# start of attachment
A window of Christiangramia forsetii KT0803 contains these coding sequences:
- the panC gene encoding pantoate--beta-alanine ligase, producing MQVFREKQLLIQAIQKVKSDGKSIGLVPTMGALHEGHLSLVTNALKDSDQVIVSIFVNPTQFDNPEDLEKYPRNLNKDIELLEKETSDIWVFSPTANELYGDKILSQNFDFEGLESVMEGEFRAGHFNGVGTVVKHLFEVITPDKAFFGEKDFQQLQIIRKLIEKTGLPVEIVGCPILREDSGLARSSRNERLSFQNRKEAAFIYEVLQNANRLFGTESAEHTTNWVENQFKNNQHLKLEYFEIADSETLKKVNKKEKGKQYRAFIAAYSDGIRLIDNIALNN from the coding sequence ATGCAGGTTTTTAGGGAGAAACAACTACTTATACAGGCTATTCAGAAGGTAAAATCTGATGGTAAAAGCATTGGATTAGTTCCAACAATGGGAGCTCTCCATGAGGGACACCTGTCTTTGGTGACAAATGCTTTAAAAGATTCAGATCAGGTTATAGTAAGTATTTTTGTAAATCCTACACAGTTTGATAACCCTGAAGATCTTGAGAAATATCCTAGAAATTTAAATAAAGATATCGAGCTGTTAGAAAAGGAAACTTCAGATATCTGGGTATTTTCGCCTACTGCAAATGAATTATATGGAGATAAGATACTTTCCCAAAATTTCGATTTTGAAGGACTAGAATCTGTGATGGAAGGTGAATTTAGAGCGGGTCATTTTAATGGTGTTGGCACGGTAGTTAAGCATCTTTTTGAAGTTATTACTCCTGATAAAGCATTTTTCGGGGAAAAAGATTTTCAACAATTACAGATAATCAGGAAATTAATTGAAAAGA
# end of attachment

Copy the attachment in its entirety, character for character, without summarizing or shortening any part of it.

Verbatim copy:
A window of Christiangramia forsetii KT0803 contains these coding sequences:
- the panC gene encoding pantoate--beta-alanine ligase, producing MQVFREKQLLIQAIQKVKSDGKSIGLVPTMGALHEGHLSLVTNALKDSDQVIVSIFVNPTQFDNPEDLEKYPRNLNKDIELLEKETSDIWVFSPTANELYGDKILSQNFDFEGLESVMEGEFRAGHFNGVGTVVKHLFEVITPDKAFFGEKDFQQLQIIRKLIEKTGLPVEIVGCPILREDSGLARSSRNERLSFQNRKEAAFIYEVLQNANRLFGTESAEHTTNWVENQFKNNQHLKLEYFEIADSETLKKVNKKEKGKQYRAFIAAYSDGIRLIDNIALNN from the coding sequence ATGCAGGTTTTTAGGGAGAAACAACTACTTATACAGGCTATTCAGAAGGTAAAATCTGATGGTAAAAGCATTGGATTAGTTCCAACAATGGGAGCTCTCCATGAGGGACACCTGTCTTTGGTGACAAATGCTTTAAAAGATTCAGATCAGGTTATAGTAAGTATTTTTGTAAATCCTACACAGTTTGATAACCCTGAAGATCTTGAGAAATATCCTAGAAATTTAAATAAAGATATCGAGCTGTTAGAAAAGGAAACTTCAGATATCTGGGTATTTTCGCCTACTGCAAATGAATTATATGGAGATAAGATACTTTCCCAAAATTTCGATTTTGAAGGACTAGAATCTGTGATGGAAGGTGAATTTAGAGCGGGTCATTTTAATGGTGTTGGCACGGTAGTTAAGCATCTTTTTGAAGTTATTACTCCTGATAAAGCATTTTTCGGGGAAAAAGATTTTCAACAATTACAGATAATCAGGAAATTAATTGAAAAGA